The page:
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Bamenda III Sub Divisional Council

THE COUNCIL OF THE FUTURE...

History of Nkwen

A Synoptic Historical background of Nkwen

Since the advent of colonial rule, many attempts have been made by number of scholar to trace and place on record the historical setting of the different chiefdoms of the grassfield. But so far, a majority of the investigations have concerned themselves with the origin of the various cleans and tribes rather than with individual villages. Hence, the traditional background of the Nkwen people can be coined more from oral tradition and from the material available on the main tribal group in which the Nkwen chiefdom falls.

The Nkwen people are an integral part of the BAFUT tribe which originated from Tikari and moved through Kom and via Wum to Mbebeli, a quarter in present day BAFUT. The people fall under one of the Sudanic races claiming racial affinity with the Tikari groups that migrated and settled in the Bamenda area, either from the Ndobo or Kimbi area in the upper Mbam river around Foumban.

While at Mbebeli, is the first settlement of the BAFUT village, a struggle for fonship arose between two princes; SUHFUH and NEBAFUH. Both sons of the same mother with Suhfuh being the elder brother of Nebafuh.

The conflict ended with a sizable portion of the population backing Nebahfuh who was then enthroned as Fon of BAFUT while Suhfuh accepted the defeat and left Mbebeli with his followers to settle at Atiella in a neighboring chiefdom called Mbelewa. He was followed by those who favored him and they found a new settlement at atiella in Mbelewa, a neighboring chiefdom. He had discovered this area during a hunting expedition while he was still at Mbebeli. Here, Suhfuh was installed fon and his chiefdom took the name Bafreng.

A Atiela, Suhfuh abandoned his hunting activities, devoted his attention to farming and grew mostly beans. At some time, hunger hit the whole of the mbelewa chiefdom and they turned to Suhfuh for sustenance. He accorded them so much assistance in this respect that they in turn planned to unite with his people. So acting unanimously one day, the quarter heads of the Mbelewa chiefdom approached Shufuh and informed him of their decision to join his chiefdom. Following their plan, the Mbelewa notables and their chief were invited ti Suhfuh’s palace at Atiellah where he engaged them to some talk. During the course of the conversation and acting fast, Suhfuh stood up and smashed the legs of the Mbelewa chiefs. The Mbelewa notables immediately shouted praises in honor  of Suhfuh and declared their chiefs’ subject to the strongman, Suhfuh.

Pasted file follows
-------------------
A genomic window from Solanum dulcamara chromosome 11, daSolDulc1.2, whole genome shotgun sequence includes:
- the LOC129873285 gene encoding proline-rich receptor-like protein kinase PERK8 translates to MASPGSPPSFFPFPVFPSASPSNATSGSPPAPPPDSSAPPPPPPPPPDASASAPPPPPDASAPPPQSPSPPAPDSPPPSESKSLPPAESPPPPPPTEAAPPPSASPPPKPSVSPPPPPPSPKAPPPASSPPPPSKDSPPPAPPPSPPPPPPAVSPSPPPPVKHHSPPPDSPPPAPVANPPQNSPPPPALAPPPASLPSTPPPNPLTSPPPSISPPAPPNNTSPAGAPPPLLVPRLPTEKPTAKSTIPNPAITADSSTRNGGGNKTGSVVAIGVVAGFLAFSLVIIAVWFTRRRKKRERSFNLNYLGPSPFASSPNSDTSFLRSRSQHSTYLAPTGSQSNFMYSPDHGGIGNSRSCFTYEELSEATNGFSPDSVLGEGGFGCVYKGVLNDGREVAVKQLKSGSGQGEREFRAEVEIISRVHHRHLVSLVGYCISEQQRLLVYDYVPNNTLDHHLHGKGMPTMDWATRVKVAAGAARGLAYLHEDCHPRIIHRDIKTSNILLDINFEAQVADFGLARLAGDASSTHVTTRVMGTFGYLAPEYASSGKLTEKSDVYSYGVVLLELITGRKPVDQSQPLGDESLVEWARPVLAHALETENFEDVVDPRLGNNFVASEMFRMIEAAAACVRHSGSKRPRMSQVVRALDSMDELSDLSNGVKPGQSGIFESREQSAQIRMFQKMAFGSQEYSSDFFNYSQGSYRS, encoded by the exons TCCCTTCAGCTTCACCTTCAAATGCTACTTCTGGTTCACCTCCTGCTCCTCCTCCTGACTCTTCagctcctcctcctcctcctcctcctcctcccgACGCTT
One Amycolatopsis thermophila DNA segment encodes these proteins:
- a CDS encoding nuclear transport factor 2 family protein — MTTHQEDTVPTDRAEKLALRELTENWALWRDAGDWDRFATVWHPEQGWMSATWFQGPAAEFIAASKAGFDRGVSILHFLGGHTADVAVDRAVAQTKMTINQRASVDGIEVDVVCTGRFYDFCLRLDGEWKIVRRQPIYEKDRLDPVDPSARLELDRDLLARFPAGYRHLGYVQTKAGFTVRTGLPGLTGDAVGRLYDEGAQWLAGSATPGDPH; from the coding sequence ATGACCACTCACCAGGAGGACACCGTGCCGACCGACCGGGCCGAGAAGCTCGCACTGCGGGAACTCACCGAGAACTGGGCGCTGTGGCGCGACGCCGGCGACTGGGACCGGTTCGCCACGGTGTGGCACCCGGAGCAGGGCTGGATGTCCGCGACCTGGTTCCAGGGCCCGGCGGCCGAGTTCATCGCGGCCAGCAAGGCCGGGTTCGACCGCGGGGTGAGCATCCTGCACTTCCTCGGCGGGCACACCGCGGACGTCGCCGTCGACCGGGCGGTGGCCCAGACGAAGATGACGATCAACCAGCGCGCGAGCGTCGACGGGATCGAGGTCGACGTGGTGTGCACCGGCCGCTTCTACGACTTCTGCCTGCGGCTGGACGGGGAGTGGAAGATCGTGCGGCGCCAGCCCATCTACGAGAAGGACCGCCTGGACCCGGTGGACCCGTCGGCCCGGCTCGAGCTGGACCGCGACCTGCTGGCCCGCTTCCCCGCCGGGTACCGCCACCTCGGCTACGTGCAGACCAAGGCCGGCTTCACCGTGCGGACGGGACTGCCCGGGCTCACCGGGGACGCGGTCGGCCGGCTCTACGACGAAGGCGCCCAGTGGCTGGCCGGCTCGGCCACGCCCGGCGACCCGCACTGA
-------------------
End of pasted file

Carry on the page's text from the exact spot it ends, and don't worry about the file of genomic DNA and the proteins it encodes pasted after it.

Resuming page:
The Mbelewa people were now assimilated to the Bafreng group during the hay days of the Bafreng hegemony. The paramount chief of Mbelewa and his collaborators were thus stripped of their powers to govern their ethnic group. However, Suhfuh accorded the rank of subchief “atangche” to the Mbelewa parmount chief. Since then, the “atangche” of Mbelewa has continued to act in this position till today.

The Atiella palace was later transferred to an area situated down the low lying land of Atiella through the initiative of a woman who reached these low lying lands while fetching firewood. She returned and informed the Bafreng people at Atielah of her discovery and a decision was taken to transfer the palace of the Bafreng Fondom down valley.

This decision saw a new palace constructed at mambu, around an area surrounded by the quarters of Mbesoh, Bujong, Mbefukuh and Mbefi. Later on, a more central area situated at the main motorable road passing through Bafreng saw the palace on a third spot at Futru. During the advent of western exploration and colonization, the name of the village was changed to Knwen share common boundaries and backed by oral tradition that was revealed during research carried out to situate the historical background of Nkwen, leads to the rightful conclusion that the Nkwen ethnic group reached their present settlement from Tikar Ndobo. Besides, the BAFUT and Nkwen people speak a dialect that is very similar.